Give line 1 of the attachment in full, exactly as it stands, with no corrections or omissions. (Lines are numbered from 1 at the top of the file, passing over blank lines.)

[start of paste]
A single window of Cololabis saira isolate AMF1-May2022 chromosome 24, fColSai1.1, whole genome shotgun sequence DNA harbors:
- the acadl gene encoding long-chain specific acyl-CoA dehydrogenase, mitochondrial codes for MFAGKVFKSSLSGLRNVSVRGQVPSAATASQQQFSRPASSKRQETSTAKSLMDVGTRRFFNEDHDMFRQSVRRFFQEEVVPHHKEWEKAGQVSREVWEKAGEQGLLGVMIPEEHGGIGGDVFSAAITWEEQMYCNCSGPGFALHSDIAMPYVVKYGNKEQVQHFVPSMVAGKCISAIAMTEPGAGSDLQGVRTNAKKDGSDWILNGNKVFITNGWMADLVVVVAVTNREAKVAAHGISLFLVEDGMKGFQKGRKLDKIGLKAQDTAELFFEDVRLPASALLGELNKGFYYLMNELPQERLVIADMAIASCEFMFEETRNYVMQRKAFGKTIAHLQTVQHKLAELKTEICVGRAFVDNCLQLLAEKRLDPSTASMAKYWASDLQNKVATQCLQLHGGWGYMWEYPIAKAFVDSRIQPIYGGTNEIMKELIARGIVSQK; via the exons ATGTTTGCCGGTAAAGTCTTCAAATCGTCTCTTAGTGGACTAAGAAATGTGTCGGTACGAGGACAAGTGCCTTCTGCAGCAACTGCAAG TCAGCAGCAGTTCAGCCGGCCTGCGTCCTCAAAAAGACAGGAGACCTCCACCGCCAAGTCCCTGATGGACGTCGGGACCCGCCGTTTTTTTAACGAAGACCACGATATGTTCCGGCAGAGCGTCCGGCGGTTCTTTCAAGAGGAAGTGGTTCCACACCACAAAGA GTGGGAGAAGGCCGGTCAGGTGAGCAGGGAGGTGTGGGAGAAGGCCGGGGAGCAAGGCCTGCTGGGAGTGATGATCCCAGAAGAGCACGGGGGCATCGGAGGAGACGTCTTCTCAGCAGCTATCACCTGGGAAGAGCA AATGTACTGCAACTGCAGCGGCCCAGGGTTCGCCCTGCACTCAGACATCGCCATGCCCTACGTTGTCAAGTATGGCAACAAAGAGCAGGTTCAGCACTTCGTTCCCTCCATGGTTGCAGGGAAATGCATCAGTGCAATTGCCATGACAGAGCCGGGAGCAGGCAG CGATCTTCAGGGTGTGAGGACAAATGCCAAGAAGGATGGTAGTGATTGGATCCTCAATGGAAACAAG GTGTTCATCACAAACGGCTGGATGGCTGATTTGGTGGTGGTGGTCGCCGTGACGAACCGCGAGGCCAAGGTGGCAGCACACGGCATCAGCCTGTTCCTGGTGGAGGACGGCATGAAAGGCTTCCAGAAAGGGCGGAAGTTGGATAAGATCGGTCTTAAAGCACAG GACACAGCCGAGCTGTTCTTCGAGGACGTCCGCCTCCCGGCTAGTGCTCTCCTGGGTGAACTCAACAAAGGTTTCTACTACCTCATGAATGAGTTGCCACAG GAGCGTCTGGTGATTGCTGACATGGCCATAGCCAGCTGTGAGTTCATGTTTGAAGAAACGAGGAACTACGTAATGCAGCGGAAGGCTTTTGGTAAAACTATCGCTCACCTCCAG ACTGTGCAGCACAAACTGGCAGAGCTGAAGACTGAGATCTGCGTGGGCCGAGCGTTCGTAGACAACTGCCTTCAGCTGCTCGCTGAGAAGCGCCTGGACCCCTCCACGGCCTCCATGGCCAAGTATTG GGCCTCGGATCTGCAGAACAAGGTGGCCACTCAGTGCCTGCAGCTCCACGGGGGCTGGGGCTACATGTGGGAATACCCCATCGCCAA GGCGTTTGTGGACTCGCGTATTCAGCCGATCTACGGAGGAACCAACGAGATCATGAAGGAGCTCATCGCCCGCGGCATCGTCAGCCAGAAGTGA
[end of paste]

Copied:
A single window of Cololabis saira isolate AMF1-May2022 chromosome 24, fColSai1.1, whole genome shotgun sequence DNA harbors: